If you read this site, you’re probably familiar with the rule of thumb that says stolen bases are only beneficial if they are swiped with roughly a 75% success rate. This number stems from looking at a run expectancy chart and comparing the difference in expected runs after a successful stolen base and the difference in expected runs after a failed attempt. At some success rate, the entire benefit a team received from stolen bases is cancelled out by the combined detriment of all of the failed attempts – this is the break-even point. Of course the break-even point is not the same for every situation. Previous studies have shown this required success rate drops as the game moves into the later innings and increases the further a team is down by – but what do these break-even points look like based on the number of outs in the inning?
Stealing second base:
The chart below plots the expected run difference versus stolen base success rate based on the 2009 to 2011 run expectancy charts. This plot was included primarily as a sanity check, but you can see that regardless of the number of outs in the inning, the break-even point, which is the crossing of the x-axis, falls between the 70% to 75% success rates we’d expect to see.
Stealing third base:
This event was the primary reason for this post. Commonly accepted baseball principle is to not make the first or third out at third base. The rationale for this is qualitative in nature. With zero outs in the inning, there will be plenty of opportunities to drive in a runner from second, so there is no need to risk losing the baserunner. Of course with two outs in the inning, making the third out at third removes any chance of that baserunner actually scoring. Therefore, situations with one out are left as the circumstance where a baserunner might as well take a risk. The plot below clearly agrees with the accepted convention as we see success rates of 78%, 69% and 88% for zero outs, one out, and two outs, respectively, for break-even points.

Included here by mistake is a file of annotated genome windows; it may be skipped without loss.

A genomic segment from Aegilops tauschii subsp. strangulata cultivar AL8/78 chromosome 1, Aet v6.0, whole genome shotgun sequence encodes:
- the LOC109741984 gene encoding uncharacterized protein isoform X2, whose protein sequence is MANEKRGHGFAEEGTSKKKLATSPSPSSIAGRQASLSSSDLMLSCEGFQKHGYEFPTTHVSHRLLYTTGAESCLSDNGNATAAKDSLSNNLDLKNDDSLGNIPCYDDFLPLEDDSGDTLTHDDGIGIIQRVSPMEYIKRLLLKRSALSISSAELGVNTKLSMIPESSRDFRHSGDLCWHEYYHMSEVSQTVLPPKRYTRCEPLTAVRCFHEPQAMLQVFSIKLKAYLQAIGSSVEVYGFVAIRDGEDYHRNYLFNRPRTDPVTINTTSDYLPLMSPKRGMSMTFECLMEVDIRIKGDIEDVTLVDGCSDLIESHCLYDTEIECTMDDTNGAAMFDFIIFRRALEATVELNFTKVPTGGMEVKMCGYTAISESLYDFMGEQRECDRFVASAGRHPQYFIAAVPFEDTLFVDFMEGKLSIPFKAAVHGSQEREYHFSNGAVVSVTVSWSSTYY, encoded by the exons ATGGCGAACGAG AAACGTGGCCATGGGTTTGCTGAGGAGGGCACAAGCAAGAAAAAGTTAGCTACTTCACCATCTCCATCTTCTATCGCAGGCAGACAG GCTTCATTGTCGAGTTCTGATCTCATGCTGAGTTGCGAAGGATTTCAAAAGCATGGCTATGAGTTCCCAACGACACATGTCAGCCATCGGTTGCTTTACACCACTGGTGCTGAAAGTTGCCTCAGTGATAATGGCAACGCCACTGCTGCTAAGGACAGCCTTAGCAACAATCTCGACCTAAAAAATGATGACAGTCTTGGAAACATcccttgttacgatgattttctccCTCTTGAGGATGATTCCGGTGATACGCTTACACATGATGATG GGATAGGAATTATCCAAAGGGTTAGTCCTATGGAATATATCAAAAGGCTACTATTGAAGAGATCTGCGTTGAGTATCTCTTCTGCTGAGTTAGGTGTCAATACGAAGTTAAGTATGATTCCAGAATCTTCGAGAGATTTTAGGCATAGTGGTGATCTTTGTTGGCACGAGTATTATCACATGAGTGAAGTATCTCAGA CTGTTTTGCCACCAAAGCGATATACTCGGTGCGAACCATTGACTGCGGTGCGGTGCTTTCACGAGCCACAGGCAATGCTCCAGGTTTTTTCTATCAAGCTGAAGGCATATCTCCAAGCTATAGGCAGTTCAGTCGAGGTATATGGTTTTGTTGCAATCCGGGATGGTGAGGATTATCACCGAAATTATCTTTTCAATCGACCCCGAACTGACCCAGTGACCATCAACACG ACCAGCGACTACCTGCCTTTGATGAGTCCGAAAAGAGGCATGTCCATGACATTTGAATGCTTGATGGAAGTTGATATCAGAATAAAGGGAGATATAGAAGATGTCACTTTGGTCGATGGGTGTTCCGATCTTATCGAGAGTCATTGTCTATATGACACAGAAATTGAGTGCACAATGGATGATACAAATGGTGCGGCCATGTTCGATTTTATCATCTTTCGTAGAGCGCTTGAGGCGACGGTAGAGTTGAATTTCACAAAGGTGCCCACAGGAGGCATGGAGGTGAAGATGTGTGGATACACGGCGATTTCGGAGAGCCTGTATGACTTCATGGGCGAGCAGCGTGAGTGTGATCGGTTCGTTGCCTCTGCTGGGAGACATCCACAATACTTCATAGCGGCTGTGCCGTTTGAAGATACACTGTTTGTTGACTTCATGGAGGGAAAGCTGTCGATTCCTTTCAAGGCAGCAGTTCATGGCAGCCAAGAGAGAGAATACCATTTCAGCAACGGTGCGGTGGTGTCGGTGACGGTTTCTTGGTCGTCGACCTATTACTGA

What some dub as the most exciting play in baseball sees an even bigger split based on the number of outs in the inning. With zero outs in the inning, an 87% success rate is required. With one out, a 70% success rate is required. Finally, with two outs only a 34% success rate is required. The qualitative explanation for why a runner shouldn’t make the first or third out at third base can be applied here, with the difference that if the runner is successful, a run does actually score. This causes the required success rate for stealing home with two outs to drop significantly. Does anyone else think Jacoby Ellsbury, Brett Gardner or Michael Bourn can steal home at a greater than 34% clip?
Double steal of second and third:
Assuming the catcher is attempting to throw the lead runner out, we again see splits in the break-even points for double steals – 64%, 60% and 76% success rates for zero outs, one out, and two outs, respectively. The required success rates for a double steal with less than two outs is lower than “normal” because outside of stealing home, the change in run expectancy we see from a first-and-second situation to a second-and-third situation is the largest increase of any movement on the run expectancy chart when considering the possible outcomes from conventional stolen bases. In other words, a double steal is more valuable than a single steal, which makes plenty of sense. In addition, the increased benefit of a double steal beyond a single steal is proportionally stronger than the more severe penalty of failed attempt.
In no way am I suggesting that the accepted rule of thumb is wrong. In fact it represents most situations quite well. Just remember that there is quantitative evidence that backs up the adage of not making the first or third out at third base – and that if Coco Crisp gets thrown out trying to steal home with two outs in an inning, it was probably a worthwhile attempt.